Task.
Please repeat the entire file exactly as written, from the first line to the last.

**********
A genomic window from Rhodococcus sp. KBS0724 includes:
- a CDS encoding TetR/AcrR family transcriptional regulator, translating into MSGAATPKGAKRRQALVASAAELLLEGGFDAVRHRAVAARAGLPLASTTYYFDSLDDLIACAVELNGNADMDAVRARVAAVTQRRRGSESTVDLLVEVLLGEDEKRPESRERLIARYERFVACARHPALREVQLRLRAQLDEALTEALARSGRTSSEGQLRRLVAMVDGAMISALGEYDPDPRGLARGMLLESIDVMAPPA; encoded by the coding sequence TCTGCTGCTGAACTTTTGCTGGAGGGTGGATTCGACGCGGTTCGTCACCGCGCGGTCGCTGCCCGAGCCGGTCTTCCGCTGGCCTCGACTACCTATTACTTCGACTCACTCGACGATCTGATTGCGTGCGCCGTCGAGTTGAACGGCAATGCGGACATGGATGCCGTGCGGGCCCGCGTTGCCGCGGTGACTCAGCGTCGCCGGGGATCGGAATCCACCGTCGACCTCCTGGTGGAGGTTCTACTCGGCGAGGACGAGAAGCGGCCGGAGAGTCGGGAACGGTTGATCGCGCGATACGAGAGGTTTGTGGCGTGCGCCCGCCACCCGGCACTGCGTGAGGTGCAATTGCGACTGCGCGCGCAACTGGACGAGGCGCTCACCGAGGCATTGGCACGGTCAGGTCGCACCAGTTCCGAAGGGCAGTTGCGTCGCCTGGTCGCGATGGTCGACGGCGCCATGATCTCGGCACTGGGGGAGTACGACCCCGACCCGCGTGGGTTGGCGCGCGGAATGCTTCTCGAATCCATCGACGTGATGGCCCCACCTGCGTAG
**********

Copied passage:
A genomic window from Rhodococcus sp. KBS0724 includes:
- a CDS encoding TetR/AcrR family transcriptional regulator, translating into MSGAATPKGAKRRQALVASAAELLLEGGFDAVRHRAVAARAGLPLASTTYYFDSLDDLIACAVELNGNADMDAVRARVAAVTQRRRGSESTVDLLVEVLLGEDEKRPESRERLIARYERFVACARHPALREVQLRLRAQLDEALTEALARSGRTSSEGQLRRLVAMVDGAMISALGEYDPDPRGLARGMLLESIDVMAPPA; encoded by the coding sequence TCTGCTGCTGAACTTTTGCTGGAGGGTGGATTCGACGCGGTTCGTCACCGCGCGGTCGCTGCCCGAGCCGGTCTTCCGCTGGCCTCGACTACCTATTACTTCGACTCACTCGACGATCTGATTGCGTGCGCCGTCGAGTTGAACGGCAATGCGGACATGGATGCCGTGCGGGCCCGCGTTGCCGCGGTGACTCAGCGTCGCCGGGGATCGGAATCCACCGTCGACCTCCTGGTGGAGGTTCTACTCGGCGAGGACGAGAAGCGGCCGGAGAGTCGGGAACGGTTGATCGCGCGATACGAGAGGTTTGTGGCGTGCGCCCGCCACCCGGCACTGCGTGAGGTGCAATTGCGACTGCGCGCGCAACTGGACGAGGCGCTCACCGAGGCATTGGCACGGTCAGGTCGCACCAGTTCCGAAGGGCAGTTGCGTCGCCTGGTCGCGATGGTCGACGGCGCCATGATCTCGGCACTGGGGGAGTACGACCCCGACCCGCGTGGGTTGGCGCGCGGAATGCTTCTCGAATCCATCGACGTGATGGCCCCACCTGCGTAG